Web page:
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Medical Malpractice Definition

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Medical Negligence Definition

Medical negligence has a special name, which is “medical malpractice.” Medical negligence occurs when a medical professional, such as a doctor or nurse, is negligent in caring for a patient. Medical negligence proof is different from common law negligence proof because of the focus on the medical professional’s actions.

Duty of Care

A medical professional is held to a higher standard of conduct because he or she receives special training and education to care for patients. Thus, in medical malpractice cases, the plaintiff must prove that the medical professional breached his duty of care to the patient.

To show that a breach of the duty of care occurred, the plaintiff must prove that the doctor’s actions fell outside the realm of acceptable medical practices.

Doctors and nurses are trained in medical school. They also receive training through internships and residencies. During all of these years of schooling and training, the doctors and nurses are taught accepted and standard methods for treating certain illnesses and conditions. When a doctor or nurse fails to follow this standard method by either doing nothing or doing something that is not accepted by the medical community, the doctor or nurse has breached the duty of care.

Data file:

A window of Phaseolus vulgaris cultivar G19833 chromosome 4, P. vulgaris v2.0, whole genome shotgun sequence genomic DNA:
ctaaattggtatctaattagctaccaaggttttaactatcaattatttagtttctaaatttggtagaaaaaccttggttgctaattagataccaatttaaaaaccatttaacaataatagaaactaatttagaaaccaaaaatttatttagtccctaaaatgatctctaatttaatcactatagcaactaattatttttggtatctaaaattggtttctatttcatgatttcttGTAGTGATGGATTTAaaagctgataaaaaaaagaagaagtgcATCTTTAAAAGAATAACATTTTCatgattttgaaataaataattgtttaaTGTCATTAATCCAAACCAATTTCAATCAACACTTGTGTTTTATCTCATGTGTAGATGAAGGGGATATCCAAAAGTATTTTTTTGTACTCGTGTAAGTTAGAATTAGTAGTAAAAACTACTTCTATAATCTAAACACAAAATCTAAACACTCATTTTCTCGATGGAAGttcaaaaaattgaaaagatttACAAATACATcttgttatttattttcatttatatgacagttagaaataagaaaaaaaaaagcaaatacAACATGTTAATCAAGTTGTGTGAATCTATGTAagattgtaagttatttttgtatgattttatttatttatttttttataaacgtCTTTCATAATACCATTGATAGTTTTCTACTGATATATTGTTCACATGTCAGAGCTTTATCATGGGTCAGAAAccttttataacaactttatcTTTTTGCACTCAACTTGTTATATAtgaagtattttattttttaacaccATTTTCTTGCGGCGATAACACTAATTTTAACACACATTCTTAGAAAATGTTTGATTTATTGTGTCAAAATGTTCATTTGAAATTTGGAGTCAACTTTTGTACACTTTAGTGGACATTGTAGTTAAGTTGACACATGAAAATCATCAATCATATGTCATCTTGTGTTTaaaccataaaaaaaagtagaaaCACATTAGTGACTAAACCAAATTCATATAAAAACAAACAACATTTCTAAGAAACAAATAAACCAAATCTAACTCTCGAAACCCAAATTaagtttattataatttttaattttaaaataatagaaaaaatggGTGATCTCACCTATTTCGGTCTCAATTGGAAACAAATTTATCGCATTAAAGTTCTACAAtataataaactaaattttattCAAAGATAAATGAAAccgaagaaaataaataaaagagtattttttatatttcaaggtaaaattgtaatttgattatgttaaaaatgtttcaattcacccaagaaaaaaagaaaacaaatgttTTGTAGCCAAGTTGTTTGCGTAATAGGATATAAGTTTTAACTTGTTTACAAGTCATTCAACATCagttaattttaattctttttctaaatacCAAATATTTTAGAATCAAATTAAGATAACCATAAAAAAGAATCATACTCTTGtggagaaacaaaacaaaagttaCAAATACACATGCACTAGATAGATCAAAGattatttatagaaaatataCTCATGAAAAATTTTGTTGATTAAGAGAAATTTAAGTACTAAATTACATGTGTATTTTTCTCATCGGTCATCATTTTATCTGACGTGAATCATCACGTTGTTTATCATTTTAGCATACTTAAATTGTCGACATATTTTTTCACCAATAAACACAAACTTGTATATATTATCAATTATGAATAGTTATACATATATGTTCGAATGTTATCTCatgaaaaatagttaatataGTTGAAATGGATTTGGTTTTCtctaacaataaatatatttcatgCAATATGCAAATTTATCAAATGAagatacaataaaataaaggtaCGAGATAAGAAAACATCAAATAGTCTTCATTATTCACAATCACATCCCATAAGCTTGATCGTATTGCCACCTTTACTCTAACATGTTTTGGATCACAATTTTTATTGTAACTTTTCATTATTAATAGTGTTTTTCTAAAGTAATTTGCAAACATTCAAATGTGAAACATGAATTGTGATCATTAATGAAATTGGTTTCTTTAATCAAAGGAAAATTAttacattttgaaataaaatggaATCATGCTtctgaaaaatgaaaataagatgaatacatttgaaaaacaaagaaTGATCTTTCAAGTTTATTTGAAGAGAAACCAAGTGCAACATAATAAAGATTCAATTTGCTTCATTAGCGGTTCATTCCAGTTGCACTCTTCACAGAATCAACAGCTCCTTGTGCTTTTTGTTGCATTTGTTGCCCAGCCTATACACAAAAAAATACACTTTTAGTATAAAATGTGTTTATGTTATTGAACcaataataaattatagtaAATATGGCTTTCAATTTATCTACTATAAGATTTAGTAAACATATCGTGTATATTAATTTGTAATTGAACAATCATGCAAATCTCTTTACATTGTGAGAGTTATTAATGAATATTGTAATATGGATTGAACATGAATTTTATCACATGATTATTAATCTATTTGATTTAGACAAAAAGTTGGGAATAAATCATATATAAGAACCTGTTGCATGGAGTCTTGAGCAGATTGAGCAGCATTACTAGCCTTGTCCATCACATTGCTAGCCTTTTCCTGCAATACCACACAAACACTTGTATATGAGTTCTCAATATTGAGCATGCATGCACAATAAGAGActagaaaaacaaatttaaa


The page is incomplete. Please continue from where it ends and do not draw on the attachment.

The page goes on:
Proof in Medical Malpractice Cases

The proof in medical malpractice cases relies on the testimony of expert medical witnesses. An expert medical witness for the plaintiff will evaluate the plaintiff’s condition by looking at x-rays or examining the plaintiff. The expert witness will also investigate the circumstances surrounding the injury, as well as what actions the doctor or nurse took at this time. The plaintiff’s expert will then testify that the doctor acted negligently by breaching the duty of care.

The defendant will also have an expert medical witness who may also evaluate the plaintiff or his medical records. The defendant’s expert witness may argue that the plaintiff had preexisting injuries or that the doctor did not breach a duty of care.

In addition, some defendant doctors may argue that while the procedure they performed or prescription they prescribed may not be the norm, their actions are accepted by the medical community. This will lead to more complex and in-depth investigations and testimony regarding what is scientifically accepted in the medical community.

Do I Need a Lawyer in a Medical Negligence Case?

Medical malpractice lawsuits are extremely complex and contain very technical information. They cannot be handled pro se by litigants who are not familiar with medicine or the court system. A personal injury lawyer can help you seek compensation for your injuries by pursuing a medical malpractice claim against a doctor or hospital.

Photo of page author Jessica Long

, LegalMatch Legal Writer

Last Modified: 12-21-2015 09:32 AM PST

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